outofrollersOnce your hair is dry, and your curls have cooled down (very important), starting at the nape of your neck, remove each roller, being careful to maintain each curl.  Once you’ve removed all the rollers, you’ll notice that you look something like either a poodle or Shirley Temple.

Now is the time to decide how you want the set to finish.  If you’re up for a bit of “fluff” (ala Norma Shearer), then just run your fingers through your hair and be done with it.  Because I was aiming for a smoother look, I put a little Brylcreem through the ends to help prevent frizzing, and add to the gloss of the hair then I took a brush to it.  What kind of brush you use is up to you, but I opted for my vintage flat bristle brush to really smooth it out.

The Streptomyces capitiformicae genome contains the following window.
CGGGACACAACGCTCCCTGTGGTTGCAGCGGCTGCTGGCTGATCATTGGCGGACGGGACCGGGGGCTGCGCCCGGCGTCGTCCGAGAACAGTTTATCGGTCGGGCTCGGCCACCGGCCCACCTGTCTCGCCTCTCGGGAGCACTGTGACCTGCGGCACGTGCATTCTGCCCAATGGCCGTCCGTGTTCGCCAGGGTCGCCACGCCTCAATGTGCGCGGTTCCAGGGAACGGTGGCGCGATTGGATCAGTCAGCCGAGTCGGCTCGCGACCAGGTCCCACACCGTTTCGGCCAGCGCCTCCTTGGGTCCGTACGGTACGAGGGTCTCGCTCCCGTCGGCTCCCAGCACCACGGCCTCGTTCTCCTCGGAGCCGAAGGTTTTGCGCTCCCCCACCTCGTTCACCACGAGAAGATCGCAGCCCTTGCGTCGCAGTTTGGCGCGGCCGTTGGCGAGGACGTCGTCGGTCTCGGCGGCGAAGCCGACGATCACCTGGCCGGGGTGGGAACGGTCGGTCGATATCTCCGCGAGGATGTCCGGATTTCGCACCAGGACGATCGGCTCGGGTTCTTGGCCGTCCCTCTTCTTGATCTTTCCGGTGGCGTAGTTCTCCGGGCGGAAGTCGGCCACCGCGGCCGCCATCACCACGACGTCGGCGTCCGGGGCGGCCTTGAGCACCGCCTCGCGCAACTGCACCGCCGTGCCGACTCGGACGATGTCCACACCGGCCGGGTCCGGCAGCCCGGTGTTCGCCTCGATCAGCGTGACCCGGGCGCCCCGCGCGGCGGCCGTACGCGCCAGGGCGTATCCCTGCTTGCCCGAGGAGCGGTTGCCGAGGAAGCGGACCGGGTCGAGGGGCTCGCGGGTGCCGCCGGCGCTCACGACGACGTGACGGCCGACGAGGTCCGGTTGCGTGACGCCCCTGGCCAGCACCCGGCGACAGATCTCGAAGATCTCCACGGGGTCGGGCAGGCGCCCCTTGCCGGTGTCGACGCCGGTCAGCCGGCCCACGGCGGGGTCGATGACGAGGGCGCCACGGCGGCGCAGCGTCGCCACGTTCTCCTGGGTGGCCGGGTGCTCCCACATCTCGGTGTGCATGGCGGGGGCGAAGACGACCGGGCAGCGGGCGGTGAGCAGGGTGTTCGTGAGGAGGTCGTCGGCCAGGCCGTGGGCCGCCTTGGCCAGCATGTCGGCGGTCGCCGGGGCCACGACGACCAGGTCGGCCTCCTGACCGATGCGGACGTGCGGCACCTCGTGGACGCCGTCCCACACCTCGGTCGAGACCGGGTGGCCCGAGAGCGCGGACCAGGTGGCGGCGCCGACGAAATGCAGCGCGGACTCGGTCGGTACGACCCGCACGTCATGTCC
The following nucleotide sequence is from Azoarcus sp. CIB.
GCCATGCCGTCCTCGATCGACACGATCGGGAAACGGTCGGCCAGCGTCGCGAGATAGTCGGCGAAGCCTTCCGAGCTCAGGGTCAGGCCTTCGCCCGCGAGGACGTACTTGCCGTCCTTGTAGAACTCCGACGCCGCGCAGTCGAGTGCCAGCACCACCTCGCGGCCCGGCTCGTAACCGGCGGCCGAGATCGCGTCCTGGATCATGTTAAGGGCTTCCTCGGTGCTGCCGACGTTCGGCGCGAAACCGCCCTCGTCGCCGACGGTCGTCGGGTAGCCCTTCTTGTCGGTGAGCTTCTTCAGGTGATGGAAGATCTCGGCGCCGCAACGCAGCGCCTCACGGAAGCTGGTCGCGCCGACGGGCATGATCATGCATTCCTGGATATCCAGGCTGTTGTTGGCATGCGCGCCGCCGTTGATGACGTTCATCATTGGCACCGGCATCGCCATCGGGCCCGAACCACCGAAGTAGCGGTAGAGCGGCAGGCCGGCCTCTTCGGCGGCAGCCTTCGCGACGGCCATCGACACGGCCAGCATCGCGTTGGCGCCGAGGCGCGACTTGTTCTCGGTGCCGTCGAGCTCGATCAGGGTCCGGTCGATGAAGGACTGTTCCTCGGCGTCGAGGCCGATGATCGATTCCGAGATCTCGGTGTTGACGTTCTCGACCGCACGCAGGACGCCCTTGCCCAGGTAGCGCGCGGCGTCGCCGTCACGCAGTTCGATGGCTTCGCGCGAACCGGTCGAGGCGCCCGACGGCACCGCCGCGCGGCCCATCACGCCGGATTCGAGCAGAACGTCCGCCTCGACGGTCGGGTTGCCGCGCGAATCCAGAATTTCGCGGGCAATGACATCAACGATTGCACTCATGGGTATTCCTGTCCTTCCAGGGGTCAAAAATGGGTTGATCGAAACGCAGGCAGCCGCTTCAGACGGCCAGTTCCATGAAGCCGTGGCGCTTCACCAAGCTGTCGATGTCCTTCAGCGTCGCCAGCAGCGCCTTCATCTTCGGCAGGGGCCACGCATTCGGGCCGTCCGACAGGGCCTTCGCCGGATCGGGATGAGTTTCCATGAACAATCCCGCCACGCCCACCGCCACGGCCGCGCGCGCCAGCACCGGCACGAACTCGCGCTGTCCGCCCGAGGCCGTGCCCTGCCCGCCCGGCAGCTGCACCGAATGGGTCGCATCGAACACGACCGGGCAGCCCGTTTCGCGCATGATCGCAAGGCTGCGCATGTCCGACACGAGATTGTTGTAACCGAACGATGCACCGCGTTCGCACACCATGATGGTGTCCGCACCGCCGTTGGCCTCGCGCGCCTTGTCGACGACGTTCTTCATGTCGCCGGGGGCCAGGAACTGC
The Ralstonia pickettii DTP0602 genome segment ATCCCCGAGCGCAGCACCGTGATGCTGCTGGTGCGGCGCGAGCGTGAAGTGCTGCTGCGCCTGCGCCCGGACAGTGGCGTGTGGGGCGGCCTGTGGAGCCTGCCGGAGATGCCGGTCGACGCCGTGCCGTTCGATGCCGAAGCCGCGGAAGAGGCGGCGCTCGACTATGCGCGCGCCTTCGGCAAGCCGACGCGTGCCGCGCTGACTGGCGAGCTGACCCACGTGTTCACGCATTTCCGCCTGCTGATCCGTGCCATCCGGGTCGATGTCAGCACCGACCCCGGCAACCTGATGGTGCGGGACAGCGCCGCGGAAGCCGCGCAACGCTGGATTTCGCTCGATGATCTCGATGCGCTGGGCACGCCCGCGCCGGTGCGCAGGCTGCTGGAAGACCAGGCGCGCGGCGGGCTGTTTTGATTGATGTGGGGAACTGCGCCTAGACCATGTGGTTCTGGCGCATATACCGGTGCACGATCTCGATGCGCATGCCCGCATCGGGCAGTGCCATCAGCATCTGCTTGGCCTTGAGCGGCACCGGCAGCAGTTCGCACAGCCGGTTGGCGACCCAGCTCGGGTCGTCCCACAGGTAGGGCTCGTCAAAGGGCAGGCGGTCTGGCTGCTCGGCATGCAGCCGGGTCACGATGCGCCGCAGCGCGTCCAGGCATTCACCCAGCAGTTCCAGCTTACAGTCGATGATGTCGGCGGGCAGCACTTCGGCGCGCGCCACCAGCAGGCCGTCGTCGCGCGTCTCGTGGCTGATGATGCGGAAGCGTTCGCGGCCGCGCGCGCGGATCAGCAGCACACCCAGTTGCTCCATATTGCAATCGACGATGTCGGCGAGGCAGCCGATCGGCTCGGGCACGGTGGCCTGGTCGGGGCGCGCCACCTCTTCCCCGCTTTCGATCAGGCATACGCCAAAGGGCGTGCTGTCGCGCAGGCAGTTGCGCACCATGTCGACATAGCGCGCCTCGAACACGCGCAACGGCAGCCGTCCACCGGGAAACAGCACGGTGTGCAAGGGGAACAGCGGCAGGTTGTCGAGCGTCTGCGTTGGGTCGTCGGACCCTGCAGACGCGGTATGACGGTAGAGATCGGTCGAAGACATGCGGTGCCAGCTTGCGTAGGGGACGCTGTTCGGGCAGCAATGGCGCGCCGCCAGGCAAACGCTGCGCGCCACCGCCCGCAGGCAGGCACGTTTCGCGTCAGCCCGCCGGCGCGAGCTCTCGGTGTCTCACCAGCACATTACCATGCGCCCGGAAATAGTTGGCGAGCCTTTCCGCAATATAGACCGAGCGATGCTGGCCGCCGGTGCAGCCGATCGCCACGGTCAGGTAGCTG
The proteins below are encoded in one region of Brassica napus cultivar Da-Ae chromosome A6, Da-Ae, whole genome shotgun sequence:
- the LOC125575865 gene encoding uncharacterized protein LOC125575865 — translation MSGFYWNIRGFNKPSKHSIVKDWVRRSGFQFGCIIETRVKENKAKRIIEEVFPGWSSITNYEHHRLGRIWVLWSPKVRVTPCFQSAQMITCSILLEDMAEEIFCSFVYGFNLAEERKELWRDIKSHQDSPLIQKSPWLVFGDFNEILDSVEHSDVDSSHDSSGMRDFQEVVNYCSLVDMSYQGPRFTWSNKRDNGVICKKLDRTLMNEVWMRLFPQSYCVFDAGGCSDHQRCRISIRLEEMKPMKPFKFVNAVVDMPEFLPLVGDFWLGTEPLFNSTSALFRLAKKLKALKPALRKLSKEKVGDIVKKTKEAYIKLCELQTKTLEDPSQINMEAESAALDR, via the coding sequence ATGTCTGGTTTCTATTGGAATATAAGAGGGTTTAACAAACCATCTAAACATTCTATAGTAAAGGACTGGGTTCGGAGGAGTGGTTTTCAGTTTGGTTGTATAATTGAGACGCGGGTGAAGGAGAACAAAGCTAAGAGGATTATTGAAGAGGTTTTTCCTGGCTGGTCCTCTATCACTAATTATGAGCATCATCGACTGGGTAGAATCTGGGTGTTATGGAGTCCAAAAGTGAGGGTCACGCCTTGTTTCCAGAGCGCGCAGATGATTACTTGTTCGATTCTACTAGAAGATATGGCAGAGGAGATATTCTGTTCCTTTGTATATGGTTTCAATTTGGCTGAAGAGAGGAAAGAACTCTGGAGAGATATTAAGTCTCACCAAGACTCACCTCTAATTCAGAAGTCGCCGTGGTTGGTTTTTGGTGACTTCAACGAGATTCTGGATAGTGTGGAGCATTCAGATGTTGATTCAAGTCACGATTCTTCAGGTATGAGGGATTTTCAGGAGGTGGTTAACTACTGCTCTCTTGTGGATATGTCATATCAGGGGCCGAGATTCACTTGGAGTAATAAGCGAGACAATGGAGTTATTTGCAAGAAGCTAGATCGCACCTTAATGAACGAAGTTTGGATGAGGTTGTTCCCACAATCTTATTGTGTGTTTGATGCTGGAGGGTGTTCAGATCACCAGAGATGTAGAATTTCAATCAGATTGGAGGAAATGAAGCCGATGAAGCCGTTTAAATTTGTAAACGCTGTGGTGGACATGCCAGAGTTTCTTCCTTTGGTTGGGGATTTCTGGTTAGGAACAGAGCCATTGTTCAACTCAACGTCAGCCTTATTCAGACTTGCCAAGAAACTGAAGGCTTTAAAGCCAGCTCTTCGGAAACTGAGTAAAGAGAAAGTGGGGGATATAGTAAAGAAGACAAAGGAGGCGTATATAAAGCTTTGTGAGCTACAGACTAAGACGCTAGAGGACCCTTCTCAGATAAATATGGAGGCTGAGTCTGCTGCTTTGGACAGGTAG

To hold it in place, I used a comb on either side and a bobby pin in the fringe area.  The rest of the hold came from the set.  I used no setting lotion and no hairspray.

rightbrushed frontbrushed
leftbrushed backbrushed

I am so very happy with the way it came out.  My hair was soft, bouncy and very shiny.  The set was so successful, that at the end of the day, I simply put my setting net back over my hair while I slept and today, while a little less intense, is still very much ‘in shape’, and benefited from a little comb to put the waves in place.  I’m going to push the friendship with it too, and pop it in the net tonight to see if I can get away with another day.

The Proof

The Proof

Well I got my hair cut, but no colour. I’m just not decided enough to actually do it. My hairdresser advises blonde too, so that’s another choice to the mix.